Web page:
US9512229B2 (en) 2015-03-03 2016-12-06 Kymab Limited Synergistic combinations of OX40L antibodies for the treatment of GVHD
GB201403775D0 (en) 2014-03-04 2014-04-16 Kymab Ltd Antibodies, uses & methods
US9139653B1 (en) 2015-04-30 2015-09-22 Kymab Limited Anti-human OX40L antibodies and methods of treatment
US9434785B1 (en) 2015-04-30 2016-09-06 Kymab Limited Anti-human OX40L antibodies and methods of treating graft versus host disease with the same

Citations (3)

* Cited by examiner, † Cited by third party
Publication number Priority date Publication date Assignee Title
US4235871A (en) * 1978-02-24 1980-11-25 Papahadjopoulos Demetrios P Method of encapsulating biologically active materials in lipid vesicles
US4241046A (en) * 1978-11-30 1980-12-23 Papahadjopoulos Demetrios P Method of encapsulating biologically active materials in lipid vesicles
US4394448A (en) * 1978-02-24 1983-07-19 Szoka Jr Francis C Method of inserting DNA into living cells

Family Cites Families (3)

* Cited by examiner, † Cited by third party
Publication number Priority date Publication date Assignee Title
EP0061253A3 (en) * 1981-03-18 1982-12-08 Beecham Group Plc Process for the transfer of genetic material into actinomycete cells, prepared cells and method of culturing these cells and isolating a metabolite
JPH0379059B2 (en) * 1982-02-17 1991-12-17 Ciba Geigy
JPS6354684B2 (en) * 1984-01-23 1988-10-28 Terumo Corp

Patent Citations (3)

* Cited by examiner, † Cited by third party
Publication number Priority date Publication date Assignee Title
US4235871A (en) * 1978-02-24 1980-11-25 Papahadjopoulos Demetrios P Method of encapsulating biologically active materials in lipid vesicles
US4394448A (en) * 1978-02-24 1983-07-19 Szoka Jr Francis C Method of inserting DNA into living cells
US4241046A (en) * 1978-11-30 1980-12-23 Papahadjopoulos Demetrios P Method of encapsulating biologically active materials in lipid vesicles

Non-Patent Citations (49)

* Cited by examiner, † Cited by third party
Title
Allen et al., Biochim. Biophys. Acta, 597, 418 (1980). *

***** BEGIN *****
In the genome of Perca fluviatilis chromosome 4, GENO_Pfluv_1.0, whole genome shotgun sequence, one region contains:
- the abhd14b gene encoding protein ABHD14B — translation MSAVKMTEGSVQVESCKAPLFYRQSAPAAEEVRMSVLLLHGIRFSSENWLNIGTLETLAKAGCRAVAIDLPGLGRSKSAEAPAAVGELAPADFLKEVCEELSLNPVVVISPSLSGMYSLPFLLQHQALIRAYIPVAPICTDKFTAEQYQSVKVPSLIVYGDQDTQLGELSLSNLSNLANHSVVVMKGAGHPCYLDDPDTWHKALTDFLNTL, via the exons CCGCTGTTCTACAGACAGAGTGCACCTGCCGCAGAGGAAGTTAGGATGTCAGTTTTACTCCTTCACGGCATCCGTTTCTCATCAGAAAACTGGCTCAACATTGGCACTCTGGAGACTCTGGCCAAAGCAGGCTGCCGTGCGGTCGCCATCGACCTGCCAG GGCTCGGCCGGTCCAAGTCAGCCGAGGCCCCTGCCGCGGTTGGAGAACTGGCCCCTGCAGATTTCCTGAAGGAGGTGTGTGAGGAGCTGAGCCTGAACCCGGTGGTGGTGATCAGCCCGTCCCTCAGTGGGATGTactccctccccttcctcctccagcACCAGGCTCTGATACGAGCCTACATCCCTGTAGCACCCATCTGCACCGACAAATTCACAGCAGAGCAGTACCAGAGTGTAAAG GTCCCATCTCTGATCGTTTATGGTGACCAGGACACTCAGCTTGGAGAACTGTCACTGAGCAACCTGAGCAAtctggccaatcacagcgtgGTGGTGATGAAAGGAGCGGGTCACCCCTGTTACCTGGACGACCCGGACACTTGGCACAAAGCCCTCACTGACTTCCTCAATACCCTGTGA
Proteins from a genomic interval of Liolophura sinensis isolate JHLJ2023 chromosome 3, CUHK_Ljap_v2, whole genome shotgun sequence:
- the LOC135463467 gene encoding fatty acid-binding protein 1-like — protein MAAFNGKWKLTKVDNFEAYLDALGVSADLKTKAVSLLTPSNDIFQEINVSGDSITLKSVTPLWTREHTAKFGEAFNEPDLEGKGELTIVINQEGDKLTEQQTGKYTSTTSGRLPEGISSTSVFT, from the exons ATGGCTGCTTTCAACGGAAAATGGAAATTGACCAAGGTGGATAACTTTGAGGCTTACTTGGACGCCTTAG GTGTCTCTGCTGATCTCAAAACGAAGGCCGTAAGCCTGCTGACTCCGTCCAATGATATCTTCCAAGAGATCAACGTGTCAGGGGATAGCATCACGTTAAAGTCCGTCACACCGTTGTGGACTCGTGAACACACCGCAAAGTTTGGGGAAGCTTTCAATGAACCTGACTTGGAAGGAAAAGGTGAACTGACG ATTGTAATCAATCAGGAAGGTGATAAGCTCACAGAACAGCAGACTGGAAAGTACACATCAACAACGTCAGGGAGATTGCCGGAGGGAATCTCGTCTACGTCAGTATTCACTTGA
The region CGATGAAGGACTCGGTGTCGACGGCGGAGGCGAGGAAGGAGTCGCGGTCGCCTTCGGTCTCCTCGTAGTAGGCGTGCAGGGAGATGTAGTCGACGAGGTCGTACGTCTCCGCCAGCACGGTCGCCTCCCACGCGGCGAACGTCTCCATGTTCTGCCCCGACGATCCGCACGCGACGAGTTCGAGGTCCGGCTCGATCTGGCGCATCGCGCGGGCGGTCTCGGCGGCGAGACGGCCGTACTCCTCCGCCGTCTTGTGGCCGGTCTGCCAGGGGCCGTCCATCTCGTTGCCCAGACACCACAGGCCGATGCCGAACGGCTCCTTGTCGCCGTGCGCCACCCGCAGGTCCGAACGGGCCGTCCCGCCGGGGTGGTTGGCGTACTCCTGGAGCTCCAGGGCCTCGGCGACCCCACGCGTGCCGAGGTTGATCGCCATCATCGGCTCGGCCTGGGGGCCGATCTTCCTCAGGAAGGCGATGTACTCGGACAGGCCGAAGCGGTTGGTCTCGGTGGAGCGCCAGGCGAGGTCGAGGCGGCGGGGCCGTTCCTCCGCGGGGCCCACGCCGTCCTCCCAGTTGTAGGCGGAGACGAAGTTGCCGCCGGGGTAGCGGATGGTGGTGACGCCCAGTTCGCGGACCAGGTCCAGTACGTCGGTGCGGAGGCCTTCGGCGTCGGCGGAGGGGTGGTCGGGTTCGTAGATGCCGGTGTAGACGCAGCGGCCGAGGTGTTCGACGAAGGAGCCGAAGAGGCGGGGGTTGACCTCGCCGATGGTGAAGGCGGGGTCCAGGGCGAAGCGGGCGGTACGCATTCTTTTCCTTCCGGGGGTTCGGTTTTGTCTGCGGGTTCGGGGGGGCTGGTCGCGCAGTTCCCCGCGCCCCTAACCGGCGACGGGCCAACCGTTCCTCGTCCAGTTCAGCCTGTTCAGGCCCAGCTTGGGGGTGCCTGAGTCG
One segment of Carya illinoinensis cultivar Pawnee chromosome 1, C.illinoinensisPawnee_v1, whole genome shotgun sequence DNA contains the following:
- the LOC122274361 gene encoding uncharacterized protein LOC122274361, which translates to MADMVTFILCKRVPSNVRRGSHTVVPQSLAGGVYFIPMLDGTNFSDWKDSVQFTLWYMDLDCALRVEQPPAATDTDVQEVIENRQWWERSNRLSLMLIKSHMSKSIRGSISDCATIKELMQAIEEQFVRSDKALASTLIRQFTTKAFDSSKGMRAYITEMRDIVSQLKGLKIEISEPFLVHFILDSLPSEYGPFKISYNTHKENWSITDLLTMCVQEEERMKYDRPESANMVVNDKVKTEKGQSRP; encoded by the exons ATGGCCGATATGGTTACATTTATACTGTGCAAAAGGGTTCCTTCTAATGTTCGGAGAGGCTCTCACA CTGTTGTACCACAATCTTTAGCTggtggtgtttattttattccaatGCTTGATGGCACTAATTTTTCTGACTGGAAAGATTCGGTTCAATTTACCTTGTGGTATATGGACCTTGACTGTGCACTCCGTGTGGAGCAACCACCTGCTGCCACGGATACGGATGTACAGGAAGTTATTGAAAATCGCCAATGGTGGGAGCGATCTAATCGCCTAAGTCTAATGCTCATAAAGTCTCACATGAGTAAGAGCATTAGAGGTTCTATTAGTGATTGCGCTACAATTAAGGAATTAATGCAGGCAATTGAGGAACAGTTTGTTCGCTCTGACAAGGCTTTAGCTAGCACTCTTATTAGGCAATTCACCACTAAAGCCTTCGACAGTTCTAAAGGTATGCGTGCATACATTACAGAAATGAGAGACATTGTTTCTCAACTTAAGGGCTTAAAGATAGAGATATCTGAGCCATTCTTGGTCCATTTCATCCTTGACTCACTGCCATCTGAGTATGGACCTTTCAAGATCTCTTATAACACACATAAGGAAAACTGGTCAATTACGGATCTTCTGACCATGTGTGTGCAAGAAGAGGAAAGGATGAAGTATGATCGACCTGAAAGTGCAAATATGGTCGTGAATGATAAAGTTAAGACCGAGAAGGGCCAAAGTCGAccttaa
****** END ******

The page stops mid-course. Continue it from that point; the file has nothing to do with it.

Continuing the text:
Allens et al., J. Cell. Biol., 97, 10 (a), Abstr. No. 419 (1983). *
Ann. Rpts. Med. Chem., 14, 250 (1979). *
Baernstein J. Biol. Chem., 106, 451 (1934). *
Batzri et al., Biochim. Biophys. Acta, 298, 1015 (1973). *
Blumenthal et al., Biol. Chem., 258, 3409 (1983). *
Cestaro et al., J. Biochem., 133, 229 (1983). *
Chaimovich et al., Biophys. J., 41, 28a (1983). *
Cullis et al., Biophys. Acta, 559, 399 (1979). *
Cullis et al., Nature (Lond.), 271, 672 (1978). *
D. Papahadjopoulos, Ann. N.Y. Acad. Sci., 308, 1 (1978). *
Deamer et al., Biochim. Biophys. Acta, 443, 629 (1976). *
Eidelman et al., J. Biol. Chem., 259, 4622 (1984). *
Ellens et al., Biochem., 23, 1532 (1984). *
Ellens et al., Journal of Cell Biology, vol. 97, p. 109(a), Abstract No. 419. *
Gregoriadis & Buckland, Nature, 244, 170 (1973). *
Heath et al., Proc. Natl. Acad. Sci. USA, 80, 1377 (1983). *
Huang et al., Biochem. Biophys. Acta, 716, 140 (1982). *
Huang et al., J. Biol. Chem., 258, 14034 (1983). *
Leserman et al., Nature (Lond.), 293, 226 (1981). *
Machy et al., J. Immunol., 129, 2098 (1982). *
Magee & Miller, Nature, 235, 339 (1972). *
Marsh et al., Cold Spring Harbor Symp. Quant. Biol., 46, 835 (1982). *
Marsh et al., J. Cell. Biol., 96, 455 (1983). *
Matsumato et al., J. Colloid Interface Sci., 62, 149 (1977). *
Olson et al., Biochim. Biophys. Acta, 557, 9 (1979). *
Papahadjopoulos et al., Biochim. Biophys. Acta, 363, 404 (1974). *
Papahadjopoulos et al., Cancer Res., 36, 4406 (1976). *
Papahadjopoulos et al., Nature, 252, 163 (1974). *
Papahadjopoulos, Biochim. Biophys. Acta, 323, 23 (1973). *
Philippot et al., Biochim. Biophys. Acta, 716, 140 (1982). *
Razin, Biochim. Biophys. Acta, 265, 241 (1972). *
Schenkman et al., Chem. Phys. Lipids, 28, 165 (1981). *
Schenkman et al., Chem. Phys. Lipids, 649, 633 (1981). *
Schieren et al., Biochim. Biophys. Acta, 542, 137 (1978). *